December 25, 2009 -- ESSF -- Robert Service has written, to great acclaim, a new biography of Leon Trotsky. “Trotsky moved like a bright comet across the political sky,” Service tells us. Along with Lenin and other leaders of the Russian Revolution associated with the Bolshevik – soon renamed Communist – party, “he first came to global attention in 1917. … He lived a life full of drama played out with the world as his stage. The October Revolution changed the course of history, and Trotsky had a prominent role in the transformation. … There is no denying Trotsky’s exceptional qualities. He was an outstanding speaker, organizer and leader.” (1, 3)

Paul Le Blanc: Theories of Stalinism

The Marxism of Leon Trotsky
By Kunal Chattopadhyay
Kolkata: Progress Publishers, 2006, 672 pages

Western Marxism and the Soviet Union
By Marcel van der Linden
Chicago: Haymarket Books, 2009, 379 pages

Reviews by Paul Le Blanc

Karl Marx and his comrades deemed their own approach “scientific”, as compared to “utopian” intellectual efforts on behalf of socialism, because they believed that practical efforts to challenge and ultimately replace capitalism with something better must be grounded in a serious study of economic, political, social, historical realities and dynamics.

More, they believed that lessons learned from practical organising and political experiences of the working class and popular social movements — sometimes glorious victories and often tragic defeats — must also guide practical efforts of the future. The combination of such study and experience has been called “Marxist theory”.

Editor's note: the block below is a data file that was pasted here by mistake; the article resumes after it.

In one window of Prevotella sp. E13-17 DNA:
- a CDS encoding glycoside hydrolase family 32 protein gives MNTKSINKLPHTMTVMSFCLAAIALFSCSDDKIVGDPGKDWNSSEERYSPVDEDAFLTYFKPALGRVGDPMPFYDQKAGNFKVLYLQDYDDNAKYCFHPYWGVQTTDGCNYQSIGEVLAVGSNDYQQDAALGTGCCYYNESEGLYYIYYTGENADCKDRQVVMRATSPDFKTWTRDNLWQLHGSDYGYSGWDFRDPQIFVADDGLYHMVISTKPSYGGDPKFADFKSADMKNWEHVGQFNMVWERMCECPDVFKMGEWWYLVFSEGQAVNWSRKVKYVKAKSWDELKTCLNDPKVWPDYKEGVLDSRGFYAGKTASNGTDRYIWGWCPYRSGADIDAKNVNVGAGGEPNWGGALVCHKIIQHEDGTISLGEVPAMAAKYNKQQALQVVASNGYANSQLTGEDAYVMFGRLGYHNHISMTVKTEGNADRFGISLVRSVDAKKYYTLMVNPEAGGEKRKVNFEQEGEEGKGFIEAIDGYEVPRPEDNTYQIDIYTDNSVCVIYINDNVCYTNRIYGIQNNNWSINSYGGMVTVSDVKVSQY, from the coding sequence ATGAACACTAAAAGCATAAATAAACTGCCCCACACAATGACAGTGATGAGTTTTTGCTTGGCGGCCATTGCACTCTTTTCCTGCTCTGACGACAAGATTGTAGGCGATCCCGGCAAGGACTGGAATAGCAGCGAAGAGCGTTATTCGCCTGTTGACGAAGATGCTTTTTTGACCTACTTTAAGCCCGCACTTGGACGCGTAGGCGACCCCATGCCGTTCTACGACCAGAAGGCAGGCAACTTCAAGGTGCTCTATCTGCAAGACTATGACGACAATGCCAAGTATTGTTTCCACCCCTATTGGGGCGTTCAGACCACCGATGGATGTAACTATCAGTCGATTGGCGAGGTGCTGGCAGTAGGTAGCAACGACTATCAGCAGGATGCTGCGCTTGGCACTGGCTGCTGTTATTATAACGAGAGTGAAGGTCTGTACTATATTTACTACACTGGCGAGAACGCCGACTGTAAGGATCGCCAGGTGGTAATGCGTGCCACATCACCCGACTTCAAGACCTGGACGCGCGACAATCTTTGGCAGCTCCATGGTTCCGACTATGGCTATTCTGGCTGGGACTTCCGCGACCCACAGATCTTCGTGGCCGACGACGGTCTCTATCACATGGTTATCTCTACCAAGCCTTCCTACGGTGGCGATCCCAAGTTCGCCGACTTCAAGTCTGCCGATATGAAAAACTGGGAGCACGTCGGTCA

The massive crisis of capitalism has put the meaning of “socialism” back into public debate. Superficially equating state intervention in the economy with “socialism”, some are inclined to agree with Newsweek magazine that “we are all socialists now.”

Slideshow: Stalinism -- How did the Russian Revolution degenerate and was it inevitable?

Trotsky's theory of permanent revolution: A long and still relevant debate

By John Nebauer

Review of Trotsky's Theory of Permanent Revolution: A Leninist critique, by Doug Lorimer, Resistance Books, Sydney, 1998, A$6.95.

John Nebauer is a member of the Democratic Socialist Party of Australia.

After Lenin, Trotsky was the foremost leader of the Russian Revolution. His contributions to the international socialist movement and to Marxism were immense. Trotsky's leadership of the Military Revolutionary Committee in November 1917 helped ensure the victory of the Bolshevik uprising. His classic History of the Russian Revolution remains the best account of the events that led to and followed the demise of the Romanov dynasty. As the founder of the Red Army, Trotsky played a vital role in defending the revolution from the forces of reaction. Later, he led the opposition to Stalinist degeneration and provided a Marxist analysis of the bureaucratic regime.